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Beneath each blooming arbour all is joy
And lusty merriment: while on the grass
The mingled youth in gaudy circles sport,
We think the golden age again return'd,
And all the fabled Dryades in dance.
Leering they bound along, with laughing air.
To the shrill pipe, and deep remurm'ring cords
Of th' ancient harp, or tabor's hollow sound.

While ih' old apart, upon a bank reclin'd,
Attend the tuneful carol, softly mixt
With ev'ry murmur of the sliding wave,
And ev'ry warble of the feather'd choir;
Music of paradise! which still is heard,
When the heart listens; still the views appear
Of the first happy garden, when content
To nature's flow'ry scenes directs the sight.
Yet we abandon those Elysian walks,
Then idly for the lost delight repine:
As greedy mariners, whose desp'rate sails
Skim o'er the billows of the foamy flood,
Fancy they see the less'ning shores retire,
And sigh a farewel to the sinking hills.

Could 1 recall those notes, which once the Muse Heard at a shearing, near the woody sides Of blue top'd Wrekin *. Yet the carols sweet, Through the deep maze of the memorial cell, Faintly rtmurmur. First arose in song Hoar-headed Damon, venerable swain, The soothest shepherd of the tiow'ry vale. "This is no vulgar scene : no palace.roof "Was e'er so lofty, nor so nobly rise "Their polish'd pillars, as these aged oaks, "Which o'er our fleecy wealth and harmless sports "Thus have expanded wide their shelt'ring arms, "Thrice told an hundred summers. Sweet content, "Ye gentle shepherds, pillow us at night."

"Yes, tuneful Damon, for our cares are short, "Rising and falling with the chearful day," Colin reply'd, " and pleasing weariness *' Soon our uaaching heads to sleep inclines. "Is it in cities so 1 where, poets tell, "Xhf. ciies of sorrow sadden all the streets,

* Wrekin, a high hill in Shropshire.

"And the diseases of intemperate wealth. .

"Alas, that any ills from wealth should rise!"

"May the sweet nightingale on yonder spray, "May this clear stream, these lawns, those snow-white lambs,, "Which with a pretty innocence of look "Skip on the green, and raee in little troops; "May that great lamp, which sinks behind the hills, "And streams around variety of lights, "Recall them erring: this is Damon's wish."

"Huge Breaden's* stony summit once I climb'd "After a kiddling: Damon, what a scene! "What various views unnumber'd spread beneath! "Woods, tow'rs, vales, caves, dells, cliffs, and torrent floods; "And here and there, between the spiry rocks, "The broad fiat sea. Far nobler prospects these "Than gardens, black with smoke, in dusty towns, "Where stenchy vapours often blot the sun: "Yet, flying from his quiet, thither crowds , "Each greedy wretch for tardy-rising wealth, "Which comes too ffte; that courts the taste in vain, "Or nauseates with distempers. Yes, ye rich, "Still, still be rich, if thus ye fashion life; "And piping, careless, silly shepherds we, "We silly shepherds, all intent to feed "Our snowy flocks, and wind the sleeky fleece."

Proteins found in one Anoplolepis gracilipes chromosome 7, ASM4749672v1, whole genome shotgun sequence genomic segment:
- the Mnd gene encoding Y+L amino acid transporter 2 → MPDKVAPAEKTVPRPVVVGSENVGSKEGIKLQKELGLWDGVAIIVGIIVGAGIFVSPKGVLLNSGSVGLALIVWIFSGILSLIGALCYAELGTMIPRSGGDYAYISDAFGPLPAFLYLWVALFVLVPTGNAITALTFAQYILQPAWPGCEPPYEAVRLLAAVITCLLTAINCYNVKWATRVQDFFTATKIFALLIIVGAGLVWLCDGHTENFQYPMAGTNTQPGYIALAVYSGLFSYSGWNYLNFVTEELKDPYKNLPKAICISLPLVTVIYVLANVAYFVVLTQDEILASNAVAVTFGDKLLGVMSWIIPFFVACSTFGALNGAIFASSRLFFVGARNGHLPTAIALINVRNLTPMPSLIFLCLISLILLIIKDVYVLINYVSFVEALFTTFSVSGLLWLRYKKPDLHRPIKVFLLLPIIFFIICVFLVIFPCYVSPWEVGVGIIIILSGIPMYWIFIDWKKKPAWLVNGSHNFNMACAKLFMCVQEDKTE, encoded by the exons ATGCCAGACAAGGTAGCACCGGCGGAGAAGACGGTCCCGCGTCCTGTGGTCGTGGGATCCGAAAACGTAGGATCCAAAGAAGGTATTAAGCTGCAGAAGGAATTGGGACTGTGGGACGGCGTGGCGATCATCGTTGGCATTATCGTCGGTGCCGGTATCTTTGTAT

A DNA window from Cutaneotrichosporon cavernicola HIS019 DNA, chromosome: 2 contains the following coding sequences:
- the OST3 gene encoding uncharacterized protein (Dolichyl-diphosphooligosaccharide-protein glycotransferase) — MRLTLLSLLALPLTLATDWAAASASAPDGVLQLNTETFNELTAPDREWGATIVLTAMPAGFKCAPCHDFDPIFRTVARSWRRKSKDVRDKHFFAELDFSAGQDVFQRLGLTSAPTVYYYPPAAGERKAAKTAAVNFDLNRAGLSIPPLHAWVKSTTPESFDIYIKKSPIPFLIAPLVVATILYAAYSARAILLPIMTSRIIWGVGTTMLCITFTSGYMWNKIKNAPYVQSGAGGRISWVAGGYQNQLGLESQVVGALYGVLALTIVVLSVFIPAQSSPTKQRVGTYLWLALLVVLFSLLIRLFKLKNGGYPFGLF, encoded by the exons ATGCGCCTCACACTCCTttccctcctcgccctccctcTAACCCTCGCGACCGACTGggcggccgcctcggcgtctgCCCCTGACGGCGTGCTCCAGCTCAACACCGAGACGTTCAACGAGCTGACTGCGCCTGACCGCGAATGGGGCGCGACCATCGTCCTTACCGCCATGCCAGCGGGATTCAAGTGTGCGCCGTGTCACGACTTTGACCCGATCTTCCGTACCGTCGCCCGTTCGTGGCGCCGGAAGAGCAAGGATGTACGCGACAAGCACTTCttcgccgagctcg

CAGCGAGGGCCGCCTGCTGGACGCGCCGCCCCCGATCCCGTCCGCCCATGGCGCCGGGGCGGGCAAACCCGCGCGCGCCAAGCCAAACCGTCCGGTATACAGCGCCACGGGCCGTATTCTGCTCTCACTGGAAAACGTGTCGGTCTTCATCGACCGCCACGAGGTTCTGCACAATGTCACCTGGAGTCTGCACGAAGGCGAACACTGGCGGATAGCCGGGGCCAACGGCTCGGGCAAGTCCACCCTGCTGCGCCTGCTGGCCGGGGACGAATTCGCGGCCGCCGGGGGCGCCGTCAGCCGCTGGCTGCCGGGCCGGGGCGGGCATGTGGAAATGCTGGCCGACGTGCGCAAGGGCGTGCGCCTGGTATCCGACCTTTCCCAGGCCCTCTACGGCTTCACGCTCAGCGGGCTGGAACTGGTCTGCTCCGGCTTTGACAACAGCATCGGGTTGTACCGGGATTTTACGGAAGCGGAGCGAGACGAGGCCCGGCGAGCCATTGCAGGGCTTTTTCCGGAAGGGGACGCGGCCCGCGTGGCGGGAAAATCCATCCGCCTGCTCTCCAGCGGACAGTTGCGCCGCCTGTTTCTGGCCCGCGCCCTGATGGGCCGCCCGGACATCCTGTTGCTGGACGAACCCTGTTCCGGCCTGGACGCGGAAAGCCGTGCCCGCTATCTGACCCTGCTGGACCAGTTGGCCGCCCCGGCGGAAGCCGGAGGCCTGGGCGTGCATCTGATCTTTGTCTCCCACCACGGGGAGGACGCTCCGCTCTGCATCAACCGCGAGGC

"Deem not, howe'er, our occupation mean," Damon reply'd, " while the Supreme accounts "Well of the faithful shepherd, rank'd alike "With king and priest: they also shepherds are; "For so th' All.seeing styles them, to remind "Elated man, forgetful of his charge."

"But haste, begin the rites: see purple Eve "Stretches her shadows: all ye nymphs and swains, "Hither assemble. Pleas'd with honours due, .'

"S A Br IN A, guardian of the crystal flood,
"Shall bless our cares, when she by moonlight clear
"Skims o'er the dales, and eyes our sleeping folds:
"Or in hoar caves, around Plynlymmon's brow,
"Where precious minerals dart their purple gleams,
"Among her sisters she reclines; the lov'd
"Vaga f, profuse of graces, Ryddol f rough,
'* Blithe Ystwith f, and Clevedocf swift of foot;

* Broaden, a hill on the borders of Montgomeryshire.' t Vaga, Ryddol, Ystwith, and Clevedoc, rivers, the springs of which rise in the sides of Plynlymmon,

"And ro'ngles various seeds of flow'rs, and terbs,
"In the c ivided torrents, ere they burst
"Thro' the dark clouds, and'down the mountain roll.
"Nor taint-worm shall infect the yeaning herds,.
"Nor penny.grass, nor spearwort's pois'nous leaf."

He said t with light fantastic toe, the nymphs
Thither assembled, thither ev'ry swain;
And o'er the dimpled stream a thousand flow'rs,
Pale lilies, roses, violets, and pinks,
Mix'd with the greens of bmnet, mint and thyme,
And trefoil, sprinkled with their sportive arms.

Such custom holds along thr irriguous vales,
From Wrekin's brow to rock}. Dolvoryn *,
Sabrina's early haunt, ere yet she fled
The search of Guendolen, her stepdame proud,
With envious hate enrag'd. The jolly chear,
Spread on a mossy bank, untouch'd abides,
Till cease the rites: and now the mossy Lank